Where There’s a “Will”…

There’s an interesting exchange over at AdamsDrafting between blogger Ken Adams and a couple of lawyers from Cassels Brock, John Gillies and Kathleen Hogan. The issue is the use of “shall” and “will” in business contracts, having, of course, to do with the expression of obligation and futurity, and vexed by a possibly differing practice of interpretation of the legislative use of these words.

How do you use these two tricky words in contracts? Do you define them in the contract or leave their meaning to interpretation?

I shall be interested in what you will have to say.

Comments

  1. I am with the blogger Ken. I don’t think “shall” is archaic or other than plain language, in a legal document. Plain language would involve (among many other things) avoiding false futures (‘when the parties shall receive a notice …’ – that’s good French construction but not good English construction).

    I have some sympathy for the commenter to the Adams blog who said that in a less formal agreement, like a letter agreement, ‘will’ can do. It just has to be very clear that saying ‘X will do Y’ that this represents an obligation. It is not hard to make that clear.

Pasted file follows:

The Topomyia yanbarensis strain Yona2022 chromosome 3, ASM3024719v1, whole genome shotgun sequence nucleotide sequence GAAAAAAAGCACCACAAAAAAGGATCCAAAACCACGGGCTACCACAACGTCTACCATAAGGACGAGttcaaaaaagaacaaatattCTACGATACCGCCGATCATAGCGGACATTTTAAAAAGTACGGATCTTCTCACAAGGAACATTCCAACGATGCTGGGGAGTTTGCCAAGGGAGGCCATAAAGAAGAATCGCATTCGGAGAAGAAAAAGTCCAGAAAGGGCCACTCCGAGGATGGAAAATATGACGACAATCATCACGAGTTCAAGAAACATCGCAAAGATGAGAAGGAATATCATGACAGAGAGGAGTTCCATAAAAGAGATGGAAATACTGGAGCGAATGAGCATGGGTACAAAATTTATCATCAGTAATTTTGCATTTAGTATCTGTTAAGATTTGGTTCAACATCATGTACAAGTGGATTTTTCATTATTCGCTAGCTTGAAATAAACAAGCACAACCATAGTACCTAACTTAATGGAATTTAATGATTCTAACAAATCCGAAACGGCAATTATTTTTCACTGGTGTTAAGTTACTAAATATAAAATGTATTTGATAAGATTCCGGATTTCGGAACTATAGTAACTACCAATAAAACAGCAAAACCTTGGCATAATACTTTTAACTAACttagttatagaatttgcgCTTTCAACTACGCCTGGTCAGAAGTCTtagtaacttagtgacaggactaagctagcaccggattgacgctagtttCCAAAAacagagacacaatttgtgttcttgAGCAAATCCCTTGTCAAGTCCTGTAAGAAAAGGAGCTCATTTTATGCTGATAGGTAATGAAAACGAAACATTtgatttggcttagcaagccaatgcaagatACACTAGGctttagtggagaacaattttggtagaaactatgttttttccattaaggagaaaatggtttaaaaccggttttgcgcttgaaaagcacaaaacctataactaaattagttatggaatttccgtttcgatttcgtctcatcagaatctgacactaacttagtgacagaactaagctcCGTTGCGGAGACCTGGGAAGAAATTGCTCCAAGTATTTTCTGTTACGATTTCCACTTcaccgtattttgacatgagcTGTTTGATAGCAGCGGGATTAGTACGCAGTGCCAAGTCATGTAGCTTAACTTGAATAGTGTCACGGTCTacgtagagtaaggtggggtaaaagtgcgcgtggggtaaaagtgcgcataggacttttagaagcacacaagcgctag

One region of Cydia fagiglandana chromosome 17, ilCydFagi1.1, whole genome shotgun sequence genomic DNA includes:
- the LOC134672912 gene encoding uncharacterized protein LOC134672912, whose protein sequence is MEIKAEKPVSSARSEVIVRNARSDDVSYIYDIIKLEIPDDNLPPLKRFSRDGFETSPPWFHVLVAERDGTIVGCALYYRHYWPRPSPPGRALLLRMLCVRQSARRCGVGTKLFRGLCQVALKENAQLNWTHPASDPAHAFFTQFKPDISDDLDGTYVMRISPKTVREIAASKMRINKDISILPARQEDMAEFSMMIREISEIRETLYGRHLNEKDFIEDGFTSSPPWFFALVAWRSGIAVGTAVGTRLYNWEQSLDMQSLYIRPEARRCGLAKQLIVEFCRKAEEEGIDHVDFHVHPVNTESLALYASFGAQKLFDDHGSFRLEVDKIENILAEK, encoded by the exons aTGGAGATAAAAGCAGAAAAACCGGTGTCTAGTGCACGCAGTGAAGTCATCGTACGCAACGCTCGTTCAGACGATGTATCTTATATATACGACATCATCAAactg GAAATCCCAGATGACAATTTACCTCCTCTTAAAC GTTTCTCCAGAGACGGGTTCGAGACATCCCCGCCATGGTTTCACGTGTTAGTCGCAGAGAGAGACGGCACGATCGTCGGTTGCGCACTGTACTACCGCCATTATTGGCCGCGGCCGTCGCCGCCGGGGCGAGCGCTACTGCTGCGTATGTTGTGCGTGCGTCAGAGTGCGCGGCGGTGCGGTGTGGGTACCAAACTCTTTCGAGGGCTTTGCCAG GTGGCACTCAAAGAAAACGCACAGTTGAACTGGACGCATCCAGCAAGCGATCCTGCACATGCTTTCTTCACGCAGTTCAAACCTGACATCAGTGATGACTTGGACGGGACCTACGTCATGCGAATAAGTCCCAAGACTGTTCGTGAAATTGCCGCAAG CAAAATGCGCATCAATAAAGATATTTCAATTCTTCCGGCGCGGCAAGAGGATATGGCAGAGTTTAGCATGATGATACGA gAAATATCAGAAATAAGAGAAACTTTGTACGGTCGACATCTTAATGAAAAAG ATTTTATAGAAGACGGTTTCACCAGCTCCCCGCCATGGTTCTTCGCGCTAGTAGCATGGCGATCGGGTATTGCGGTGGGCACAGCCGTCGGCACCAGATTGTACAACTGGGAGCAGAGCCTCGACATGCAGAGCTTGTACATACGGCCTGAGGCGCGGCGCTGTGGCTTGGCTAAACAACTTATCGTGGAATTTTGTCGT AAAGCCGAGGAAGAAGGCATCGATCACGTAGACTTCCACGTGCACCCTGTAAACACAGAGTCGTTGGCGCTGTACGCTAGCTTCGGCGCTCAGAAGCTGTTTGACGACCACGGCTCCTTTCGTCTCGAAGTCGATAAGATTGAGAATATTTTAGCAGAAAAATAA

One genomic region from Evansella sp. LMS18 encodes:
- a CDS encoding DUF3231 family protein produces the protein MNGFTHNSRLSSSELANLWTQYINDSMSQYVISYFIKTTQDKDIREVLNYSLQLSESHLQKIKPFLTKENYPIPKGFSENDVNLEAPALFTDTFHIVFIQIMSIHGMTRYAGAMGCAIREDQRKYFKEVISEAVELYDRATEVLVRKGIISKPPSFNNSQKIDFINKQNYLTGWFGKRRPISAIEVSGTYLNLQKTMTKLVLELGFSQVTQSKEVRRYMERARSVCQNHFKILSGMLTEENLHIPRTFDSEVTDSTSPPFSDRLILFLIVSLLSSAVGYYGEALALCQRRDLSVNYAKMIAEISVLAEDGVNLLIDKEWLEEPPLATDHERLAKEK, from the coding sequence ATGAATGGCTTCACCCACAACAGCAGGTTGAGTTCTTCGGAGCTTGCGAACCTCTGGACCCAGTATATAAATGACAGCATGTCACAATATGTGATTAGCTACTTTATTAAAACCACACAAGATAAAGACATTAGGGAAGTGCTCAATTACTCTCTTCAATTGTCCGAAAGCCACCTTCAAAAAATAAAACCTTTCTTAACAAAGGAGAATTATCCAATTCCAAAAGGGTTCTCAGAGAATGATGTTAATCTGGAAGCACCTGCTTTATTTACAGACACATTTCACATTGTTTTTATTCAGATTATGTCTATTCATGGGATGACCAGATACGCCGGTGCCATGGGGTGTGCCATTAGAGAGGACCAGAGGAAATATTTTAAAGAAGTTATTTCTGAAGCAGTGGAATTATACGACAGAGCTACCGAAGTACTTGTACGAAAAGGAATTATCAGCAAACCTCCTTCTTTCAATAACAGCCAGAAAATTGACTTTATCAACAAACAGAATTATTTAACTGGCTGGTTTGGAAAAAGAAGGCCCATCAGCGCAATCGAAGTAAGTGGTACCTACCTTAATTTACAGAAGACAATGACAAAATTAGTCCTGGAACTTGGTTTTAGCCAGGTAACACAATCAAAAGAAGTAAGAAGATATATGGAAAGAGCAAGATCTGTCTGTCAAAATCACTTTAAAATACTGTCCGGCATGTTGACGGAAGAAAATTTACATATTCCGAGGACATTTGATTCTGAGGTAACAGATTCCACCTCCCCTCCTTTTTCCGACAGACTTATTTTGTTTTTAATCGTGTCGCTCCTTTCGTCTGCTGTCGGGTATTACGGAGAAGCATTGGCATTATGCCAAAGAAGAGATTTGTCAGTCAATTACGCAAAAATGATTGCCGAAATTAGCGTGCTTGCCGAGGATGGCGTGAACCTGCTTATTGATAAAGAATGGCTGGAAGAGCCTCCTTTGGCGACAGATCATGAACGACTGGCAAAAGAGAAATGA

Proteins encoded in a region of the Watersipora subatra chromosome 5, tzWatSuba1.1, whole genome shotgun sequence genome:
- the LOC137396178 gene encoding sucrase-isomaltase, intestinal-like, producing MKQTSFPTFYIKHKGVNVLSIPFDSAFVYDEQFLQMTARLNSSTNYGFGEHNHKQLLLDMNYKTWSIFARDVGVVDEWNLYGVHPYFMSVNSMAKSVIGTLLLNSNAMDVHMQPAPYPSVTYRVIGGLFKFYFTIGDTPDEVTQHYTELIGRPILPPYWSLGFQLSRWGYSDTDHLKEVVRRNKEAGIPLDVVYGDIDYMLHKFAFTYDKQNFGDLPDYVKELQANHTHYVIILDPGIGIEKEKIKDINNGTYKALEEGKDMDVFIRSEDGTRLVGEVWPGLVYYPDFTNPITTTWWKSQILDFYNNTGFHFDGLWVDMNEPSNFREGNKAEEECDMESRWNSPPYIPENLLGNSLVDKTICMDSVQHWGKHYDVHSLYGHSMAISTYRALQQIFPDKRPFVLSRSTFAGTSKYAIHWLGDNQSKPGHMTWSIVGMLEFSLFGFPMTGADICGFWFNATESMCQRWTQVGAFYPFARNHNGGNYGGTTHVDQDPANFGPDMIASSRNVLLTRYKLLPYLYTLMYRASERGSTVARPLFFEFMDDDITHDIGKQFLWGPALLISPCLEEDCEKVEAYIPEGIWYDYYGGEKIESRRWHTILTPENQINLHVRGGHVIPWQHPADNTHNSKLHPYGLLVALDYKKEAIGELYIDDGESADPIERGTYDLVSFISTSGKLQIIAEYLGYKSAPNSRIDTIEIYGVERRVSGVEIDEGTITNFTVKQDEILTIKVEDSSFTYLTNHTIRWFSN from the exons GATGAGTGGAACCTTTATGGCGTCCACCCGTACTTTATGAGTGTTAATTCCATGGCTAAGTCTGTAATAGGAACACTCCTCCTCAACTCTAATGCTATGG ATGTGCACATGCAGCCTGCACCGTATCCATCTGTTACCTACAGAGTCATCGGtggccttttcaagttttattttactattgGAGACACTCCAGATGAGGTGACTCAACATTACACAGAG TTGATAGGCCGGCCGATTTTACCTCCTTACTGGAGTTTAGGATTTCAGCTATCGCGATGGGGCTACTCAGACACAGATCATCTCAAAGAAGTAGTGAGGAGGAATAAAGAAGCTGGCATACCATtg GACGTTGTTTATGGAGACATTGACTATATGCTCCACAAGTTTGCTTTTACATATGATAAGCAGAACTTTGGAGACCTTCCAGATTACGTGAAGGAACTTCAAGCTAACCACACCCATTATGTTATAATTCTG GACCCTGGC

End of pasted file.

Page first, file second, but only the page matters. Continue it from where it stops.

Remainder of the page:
Ontario’s Legislation Act, 2006, did not reproduce the ancient provision of the Interpretation Act, to the effect that ‘shall’ denotes obligation and ‘may’ denotes option. That provision was thought inaccurate as a matter of law, to begin with. Ruth Sullivan’s edition of Driedger on Interpretation of Statute has several pages on how misleading the Interpretation Act rule is.

    British Columbia’s statutes consistently use ‘must’ where most Canadian statutes would say ‘shall’ – I think it looks odd. I like restricting ‘must’ to a condition rather than an obligation.

    But Ken Adams’ main point is that consistent use is essential, whichever style one adopts. Clearly that is right and will/shall continue to be.

  2. I’m with John and Ken. It came as quite a shock to me to be told that “shall” is archaic. I have been using it for the first person plural and in the imperative voice all my life — and even at my age I’m not old enough to be archaic! One of the sad features of recent developments in colloquial language is the loss of useful distinctions. “Will” and “shall” is a useful distinction. Another that we seem doomed shortly to lose is “reticent” and “reluctant”; they are far too frequently treated as synonymous. And then, of course, there’s the dreadful “outside of”; I won’t go on.